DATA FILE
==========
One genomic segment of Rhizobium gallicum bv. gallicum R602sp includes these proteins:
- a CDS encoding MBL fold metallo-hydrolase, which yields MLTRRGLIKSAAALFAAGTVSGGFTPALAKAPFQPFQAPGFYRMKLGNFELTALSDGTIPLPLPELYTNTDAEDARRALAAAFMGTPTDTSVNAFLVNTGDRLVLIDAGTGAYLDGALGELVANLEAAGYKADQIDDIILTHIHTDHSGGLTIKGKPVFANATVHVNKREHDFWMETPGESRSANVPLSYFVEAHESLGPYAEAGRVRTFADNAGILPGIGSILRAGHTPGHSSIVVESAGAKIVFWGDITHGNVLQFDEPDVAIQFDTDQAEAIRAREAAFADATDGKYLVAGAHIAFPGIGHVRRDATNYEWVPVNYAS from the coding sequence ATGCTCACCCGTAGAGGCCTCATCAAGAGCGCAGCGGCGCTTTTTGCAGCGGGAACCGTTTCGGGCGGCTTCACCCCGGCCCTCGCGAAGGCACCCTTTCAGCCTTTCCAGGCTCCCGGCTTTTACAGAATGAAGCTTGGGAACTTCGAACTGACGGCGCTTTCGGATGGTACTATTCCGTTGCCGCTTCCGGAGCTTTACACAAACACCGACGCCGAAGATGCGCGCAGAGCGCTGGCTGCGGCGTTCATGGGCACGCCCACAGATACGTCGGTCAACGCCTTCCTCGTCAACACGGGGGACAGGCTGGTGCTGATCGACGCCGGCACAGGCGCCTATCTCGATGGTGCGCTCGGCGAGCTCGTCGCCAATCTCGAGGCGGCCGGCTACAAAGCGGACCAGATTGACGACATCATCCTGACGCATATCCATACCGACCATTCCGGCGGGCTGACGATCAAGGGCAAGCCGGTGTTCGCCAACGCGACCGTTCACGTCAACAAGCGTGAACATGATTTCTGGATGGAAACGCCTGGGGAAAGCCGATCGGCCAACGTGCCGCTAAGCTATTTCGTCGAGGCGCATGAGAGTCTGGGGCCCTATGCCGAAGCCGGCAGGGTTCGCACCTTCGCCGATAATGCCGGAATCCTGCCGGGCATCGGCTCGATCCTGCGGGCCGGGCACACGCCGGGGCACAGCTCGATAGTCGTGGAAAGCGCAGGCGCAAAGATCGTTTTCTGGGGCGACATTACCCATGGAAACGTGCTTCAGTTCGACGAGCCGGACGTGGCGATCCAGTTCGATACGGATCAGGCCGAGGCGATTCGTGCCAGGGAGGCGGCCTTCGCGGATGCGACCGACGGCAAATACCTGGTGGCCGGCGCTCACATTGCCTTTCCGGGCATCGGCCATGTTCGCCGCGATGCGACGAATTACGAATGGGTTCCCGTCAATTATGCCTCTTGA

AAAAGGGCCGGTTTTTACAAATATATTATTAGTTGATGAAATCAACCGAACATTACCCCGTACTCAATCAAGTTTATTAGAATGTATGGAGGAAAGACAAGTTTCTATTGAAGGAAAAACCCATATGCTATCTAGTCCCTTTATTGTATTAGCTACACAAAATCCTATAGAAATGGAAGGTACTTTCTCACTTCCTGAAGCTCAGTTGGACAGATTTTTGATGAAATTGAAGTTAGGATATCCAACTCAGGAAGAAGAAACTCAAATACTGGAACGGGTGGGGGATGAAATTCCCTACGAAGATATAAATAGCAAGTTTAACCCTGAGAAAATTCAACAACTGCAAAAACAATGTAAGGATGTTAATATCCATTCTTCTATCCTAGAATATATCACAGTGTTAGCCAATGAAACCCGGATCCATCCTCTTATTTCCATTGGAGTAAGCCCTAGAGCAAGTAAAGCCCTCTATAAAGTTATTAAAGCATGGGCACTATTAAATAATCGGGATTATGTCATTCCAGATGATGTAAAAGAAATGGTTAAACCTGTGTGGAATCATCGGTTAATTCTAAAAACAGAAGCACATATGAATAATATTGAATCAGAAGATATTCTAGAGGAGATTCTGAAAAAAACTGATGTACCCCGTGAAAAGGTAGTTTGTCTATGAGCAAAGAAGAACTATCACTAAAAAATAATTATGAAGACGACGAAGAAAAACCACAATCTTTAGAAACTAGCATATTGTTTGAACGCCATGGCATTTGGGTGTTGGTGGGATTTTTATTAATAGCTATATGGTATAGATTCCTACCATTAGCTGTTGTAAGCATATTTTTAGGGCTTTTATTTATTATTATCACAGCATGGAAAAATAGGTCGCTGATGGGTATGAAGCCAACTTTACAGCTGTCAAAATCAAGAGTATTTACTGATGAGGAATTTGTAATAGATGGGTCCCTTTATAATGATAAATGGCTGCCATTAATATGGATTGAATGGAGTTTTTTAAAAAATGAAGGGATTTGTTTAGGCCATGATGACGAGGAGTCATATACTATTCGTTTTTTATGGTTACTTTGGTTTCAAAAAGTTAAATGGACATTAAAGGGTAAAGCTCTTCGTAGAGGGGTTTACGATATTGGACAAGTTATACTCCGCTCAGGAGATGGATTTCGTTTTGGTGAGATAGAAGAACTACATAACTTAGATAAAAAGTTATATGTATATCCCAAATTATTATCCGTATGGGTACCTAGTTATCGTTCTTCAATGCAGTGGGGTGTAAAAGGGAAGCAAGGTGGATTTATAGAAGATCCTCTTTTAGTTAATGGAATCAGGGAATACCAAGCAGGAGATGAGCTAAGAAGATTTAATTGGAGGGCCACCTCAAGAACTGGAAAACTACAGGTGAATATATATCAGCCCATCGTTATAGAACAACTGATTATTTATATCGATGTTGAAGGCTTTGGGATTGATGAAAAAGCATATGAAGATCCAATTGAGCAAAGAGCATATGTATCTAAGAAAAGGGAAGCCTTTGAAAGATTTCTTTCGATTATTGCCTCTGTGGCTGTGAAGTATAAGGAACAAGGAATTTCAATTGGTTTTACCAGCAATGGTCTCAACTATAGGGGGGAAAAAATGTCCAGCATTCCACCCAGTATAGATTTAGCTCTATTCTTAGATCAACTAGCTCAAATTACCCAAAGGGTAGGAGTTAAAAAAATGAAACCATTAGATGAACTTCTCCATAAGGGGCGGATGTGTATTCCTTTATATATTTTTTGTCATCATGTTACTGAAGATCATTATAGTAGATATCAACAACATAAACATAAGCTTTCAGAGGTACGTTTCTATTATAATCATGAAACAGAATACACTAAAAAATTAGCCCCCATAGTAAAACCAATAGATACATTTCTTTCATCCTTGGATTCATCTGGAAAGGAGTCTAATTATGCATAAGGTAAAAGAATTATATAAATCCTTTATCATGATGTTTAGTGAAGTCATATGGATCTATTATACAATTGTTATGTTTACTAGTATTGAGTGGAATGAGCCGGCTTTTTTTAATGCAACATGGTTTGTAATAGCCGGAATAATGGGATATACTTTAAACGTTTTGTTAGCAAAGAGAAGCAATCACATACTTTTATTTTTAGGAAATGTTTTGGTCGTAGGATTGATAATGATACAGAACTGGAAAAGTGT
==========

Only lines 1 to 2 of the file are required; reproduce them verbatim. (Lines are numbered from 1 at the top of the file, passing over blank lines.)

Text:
One genomic segment of Rhizobium gallicum bv. gallicum R602sp includes these proteins:
- a CDS encoding MBL fold metallo-hydrolase, which yields MLTRRGLIKSAAALFAAGTVSGGFTPALAKAPFQPFQAPGFYRMKLGNFELTALSDGTIPLPLPELYTNTDAEDARRALAAAFMGTPTDTSVNAFLVNTGDRLVLIDAGTGAYLDGALGELVANLEAAGYKADQIDDIILTHIHTDHSGGLTIKGKPVFANATVHVNKREHDFWMETPGESRSANVPLSYFVEAHESLGPYAEAGRVRTFADNAGILPGIGSILRAGHTPGHSSIVVESAGAKIVFWGDITHGNVLQFDEPDVAIQFDTDQAEAIRAREAAFADATDGKYLVAGAHIAFPGIGHVRRDATNYEWVPVNYAS from the coding sequence ATGCTCACCCGTAGAGGCCTCATCAAGAGCGCAGCGGCGCTTTTTGCAGCGGGAACCGTTTCGGGCGGCTTCACCCCGGCCCTCGCGAAGGCACCCTTTCAGCCTTTCCAGGCTCCCGGCTTTTACAGAATGAAGCTTGGGAACTTCGAACTGACGGCGCTTTCGGATGGTACTATTCCGTTGCCGCTTCCGGAGCTTTACACAAACACCGACGCCGAAGATGCGCGCAGAGCGCTGGCTGCGGCGTTCATGGGCACGCCCACAGATACGTCGGTCAACGCCTTCCTCGTCAACACGGGGGACAGGCTGGTGCTGATCGACGCCGGCACAGGCGCCTATCTCGATGGTGCGCTCGGCGAGCTCGTCGCCAATCTCGAGGCGGCCGGCTACAAAGCGGACCAGATTGACGACATCATCCTGACGCATATCCATACCGACCATTCCGGCGGGCTGACGATCAAGGGCAAGCCGGTGTTCGCCAACGCGACCGTTCACGTCAACAAGCGTGAACATGATTTCTGGATGGAAACGCCTGGGGAAAGCCGATCGGCCAACGTGCCGCTAAGCTATTTCGTCGAGGCGCATGAGAGTCTGGGGCCCTATGCCGAAGCCGGCAGGGTTCGCACCTTCGCCGATAATGCCGGAATCCTGCCGGGCATCGGCTCGATCCTGCGGGCCGGGCACACGCCGGGGCACAGCTCGATAGTCGTGGAAAGCGCAGGCGCAAAGATCGTTTTCTGGGGCGACATTACCCATGGAAACGTGCTTCAGTTCGACGAGCCGGACGTGGCGATCCAGTTCGATACGGATCAGGCCGAGGCGATTCGTGCCAGGGAGGCGGCCTTCGCGGATGCGACCGACGGCAAATACCTGGTGGCCGGCGCTCACATTGCCTTTCCGGGCATCGGCCATGTTCGCCGCGATGCGACGAATTACGAATGGGTTCCCGTCAATTATGCCTCTTGA